The variant Tesla will initially export to Europe is the standard Model 3. It has a driving range of 468 kilometers (291 miles) on one charge, and it costs about $40,300 in China before local subsidies. This month, Tesla lowered the price of the model in China, a move that was enabled by it starting to use cheaper batteries from local supplier Contemporary Amperex Technology Co. Ltd., people with knowledge of the matter said.

Sales of electric vehicles in Europe are growing at such a pace that the continent looks increasingly likely to outpace China in the near future, London-based automotive research firm Jato Dynamics said this month. Tesla is in the process of setting up a factory and an engineering-and-design center near Berlin, its first in Europe.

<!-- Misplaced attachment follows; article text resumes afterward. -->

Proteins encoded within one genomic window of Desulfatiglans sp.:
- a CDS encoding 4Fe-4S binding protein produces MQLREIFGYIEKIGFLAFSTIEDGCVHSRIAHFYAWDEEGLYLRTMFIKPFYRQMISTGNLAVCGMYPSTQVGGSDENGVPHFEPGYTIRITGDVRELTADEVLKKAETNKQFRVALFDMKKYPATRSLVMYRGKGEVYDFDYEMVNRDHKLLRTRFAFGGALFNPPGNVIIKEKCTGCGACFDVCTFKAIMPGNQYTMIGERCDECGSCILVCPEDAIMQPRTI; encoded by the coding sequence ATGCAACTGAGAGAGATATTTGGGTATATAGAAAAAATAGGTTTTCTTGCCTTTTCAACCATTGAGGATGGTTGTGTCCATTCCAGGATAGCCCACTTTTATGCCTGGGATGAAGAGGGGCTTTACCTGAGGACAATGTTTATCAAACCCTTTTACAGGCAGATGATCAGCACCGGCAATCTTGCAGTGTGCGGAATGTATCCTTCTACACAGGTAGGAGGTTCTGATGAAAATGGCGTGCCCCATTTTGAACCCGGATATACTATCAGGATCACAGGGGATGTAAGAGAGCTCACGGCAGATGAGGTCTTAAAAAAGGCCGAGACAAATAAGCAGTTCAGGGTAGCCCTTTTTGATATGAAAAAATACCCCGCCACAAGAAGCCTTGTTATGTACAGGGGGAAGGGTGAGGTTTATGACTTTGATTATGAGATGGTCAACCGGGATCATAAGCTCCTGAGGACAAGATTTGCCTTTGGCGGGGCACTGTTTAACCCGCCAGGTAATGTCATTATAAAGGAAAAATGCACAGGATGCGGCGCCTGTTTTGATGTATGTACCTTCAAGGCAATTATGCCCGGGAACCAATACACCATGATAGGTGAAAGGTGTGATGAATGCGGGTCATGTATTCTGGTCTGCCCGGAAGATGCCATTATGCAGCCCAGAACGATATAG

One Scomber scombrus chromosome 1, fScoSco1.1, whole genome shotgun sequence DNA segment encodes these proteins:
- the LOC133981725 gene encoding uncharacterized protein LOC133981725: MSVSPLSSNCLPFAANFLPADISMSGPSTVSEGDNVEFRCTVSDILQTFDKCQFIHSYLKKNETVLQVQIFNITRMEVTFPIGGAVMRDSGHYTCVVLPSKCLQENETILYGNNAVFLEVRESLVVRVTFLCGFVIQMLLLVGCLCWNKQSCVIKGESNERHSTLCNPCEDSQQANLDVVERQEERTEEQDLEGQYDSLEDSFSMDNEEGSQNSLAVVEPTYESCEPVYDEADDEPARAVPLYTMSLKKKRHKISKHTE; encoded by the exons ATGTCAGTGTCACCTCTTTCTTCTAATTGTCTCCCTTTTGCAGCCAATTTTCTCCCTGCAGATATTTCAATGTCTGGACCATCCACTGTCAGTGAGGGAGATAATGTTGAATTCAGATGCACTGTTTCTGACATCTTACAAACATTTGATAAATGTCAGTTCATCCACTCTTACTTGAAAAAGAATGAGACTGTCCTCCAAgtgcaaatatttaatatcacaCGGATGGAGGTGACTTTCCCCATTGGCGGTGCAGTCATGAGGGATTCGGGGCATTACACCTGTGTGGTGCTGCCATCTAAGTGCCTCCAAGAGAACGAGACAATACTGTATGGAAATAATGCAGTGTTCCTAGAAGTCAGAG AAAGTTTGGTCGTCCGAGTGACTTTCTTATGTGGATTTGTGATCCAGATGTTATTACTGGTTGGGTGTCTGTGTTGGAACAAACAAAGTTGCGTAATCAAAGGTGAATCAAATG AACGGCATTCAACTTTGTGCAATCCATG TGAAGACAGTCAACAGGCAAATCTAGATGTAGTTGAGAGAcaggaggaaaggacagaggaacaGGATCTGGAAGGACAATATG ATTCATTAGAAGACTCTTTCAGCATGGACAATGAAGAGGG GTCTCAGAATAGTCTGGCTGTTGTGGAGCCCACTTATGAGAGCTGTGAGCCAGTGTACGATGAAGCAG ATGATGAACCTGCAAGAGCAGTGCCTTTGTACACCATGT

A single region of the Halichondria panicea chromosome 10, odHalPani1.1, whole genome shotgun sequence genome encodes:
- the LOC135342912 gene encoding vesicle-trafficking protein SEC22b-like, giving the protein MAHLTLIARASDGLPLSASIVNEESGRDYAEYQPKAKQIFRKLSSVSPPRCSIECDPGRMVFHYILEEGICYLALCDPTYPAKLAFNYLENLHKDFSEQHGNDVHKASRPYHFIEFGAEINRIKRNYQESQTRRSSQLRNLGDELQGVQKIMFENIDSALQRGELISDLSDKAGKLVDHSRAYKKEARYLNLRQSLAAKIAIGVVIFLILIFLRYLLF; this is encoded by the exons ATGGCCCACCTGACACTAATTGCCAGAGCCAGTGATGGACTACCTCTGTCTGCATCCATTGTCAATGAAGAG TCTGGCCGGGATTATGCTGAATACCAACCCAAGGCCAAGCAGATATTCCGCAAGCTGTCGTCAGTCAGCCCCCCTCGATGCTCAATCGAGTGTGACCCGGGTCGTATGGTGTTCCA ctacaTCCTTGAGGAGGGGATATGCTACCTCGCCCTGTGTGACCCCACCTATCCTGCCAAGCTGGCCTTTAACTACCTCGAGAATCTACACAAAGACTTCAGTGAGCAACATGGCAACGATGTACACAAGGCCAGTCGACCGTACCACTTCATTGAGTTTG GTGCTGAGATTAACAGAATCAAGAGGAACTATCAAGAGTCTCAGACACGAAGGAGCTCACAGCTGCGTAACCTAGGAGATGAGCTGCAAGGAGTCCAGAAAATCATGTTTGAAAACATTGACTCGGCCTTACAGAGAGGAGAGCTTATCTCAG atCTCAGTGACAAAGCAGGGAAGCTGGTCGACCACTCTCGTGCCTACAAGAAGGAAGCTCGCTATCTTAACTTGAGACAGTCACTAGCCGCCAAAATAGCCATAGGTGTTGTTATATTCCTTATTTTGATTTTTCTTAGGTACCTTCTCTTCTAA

The California-based company also said it is committed to expanding its investment in China. It plans to double its production capability, the reach of its sales and service network, charging infrastructure facilities, and employment in the country.

People familiar with the matter said last month that Tesla plans to ship cars made in Shanghai to other countries in Asia and Europe, shifting its strategy for the plant to largely focus on supplying the Chinese market. Chief Executive Officer Elon Musk said in 2019 that the facility would only make lower-priced versions of the Model 3 sedan and Model Y crossover for the Greater China region, and predicted there would be enough local demand to potentially necessitate several factories in the country.

China-built Model 3s for delivery outside the country likely will start mass production in the fourth quarter, the people said last month, adding that the markets targeted included Singapore, Australia and New Zealand, as well as Europe.